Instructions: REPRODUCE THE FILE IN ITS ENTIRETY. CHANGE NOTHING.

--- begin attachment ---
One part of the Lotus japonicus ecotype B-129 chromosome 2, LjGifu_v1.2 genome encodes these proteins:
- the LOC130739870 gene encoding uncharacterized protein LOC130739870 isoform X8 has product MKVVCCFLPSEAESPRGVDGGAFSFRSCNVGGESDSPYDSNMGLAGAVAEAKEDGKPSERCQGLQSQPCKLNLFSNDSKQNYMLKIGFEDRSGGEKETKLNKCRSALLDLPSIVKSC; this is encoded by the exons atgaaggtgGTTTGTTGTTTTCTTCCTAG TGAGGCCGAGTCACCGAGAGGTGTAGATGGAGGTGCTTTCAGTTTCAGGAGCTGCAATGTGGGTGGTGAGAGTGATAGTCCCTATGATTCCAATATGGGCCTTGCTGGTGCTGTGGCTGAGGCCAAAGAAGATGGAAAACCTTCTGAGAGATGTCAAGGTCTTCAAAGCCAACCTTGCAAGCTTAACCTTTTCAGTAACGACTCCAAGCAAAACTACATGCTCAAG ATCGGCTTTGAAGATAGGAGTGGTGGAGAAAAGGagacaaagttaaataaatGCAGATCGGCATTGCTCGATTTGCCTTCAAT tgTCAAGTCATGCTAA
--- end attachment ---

One part of the Lotus japonicus ecotype B-129 chromosome 2, LjGifu_v1.2 genome encodes these proteins:
- the LOC130739870 gene encoding uncharacterized protein LOC130739870 isoform X8 has product MKVVCCFLPSEAESPRGVDGGAFSFRSCNVGGESDSPYDSNMGLAGAVAEAKEDGKPSERCQGLQSQPCKLNLFSNDSKQNYMLKIGFEDRSGGEKETKLNKCRSALLDLPSIVKSC; this is encoded by the exons atgaaggtgGTTTGTTGTTTTCTTCCTAG TGAGGCCGAGTCACCGAGAGGTGTAGATGGAGGTGCTTTCAGTTTCAGGAGCTGCAATGTGGGTGGTGAGAGTGATAGTCCCTATGATTCCAATATGGGCCTTGCTGGTGCTGTGGCTGAGGCCAAAGAAGATGGAAAACCTTCTGAGAGATGTCAAGGTCTTCAAAGCCAACCTTGCAAGCTTAACCTTTTCAGTAACGACTCCAAGCAAAACTACATGCTCAAG ATCGGCTTTGAAGATAGGAGTGGTGGAGAAAAGGagacaaagttaaataaatGCAGATCGGCATTGCTCGATTTGCCTTCAAT tgTCAAGTCATGCTAA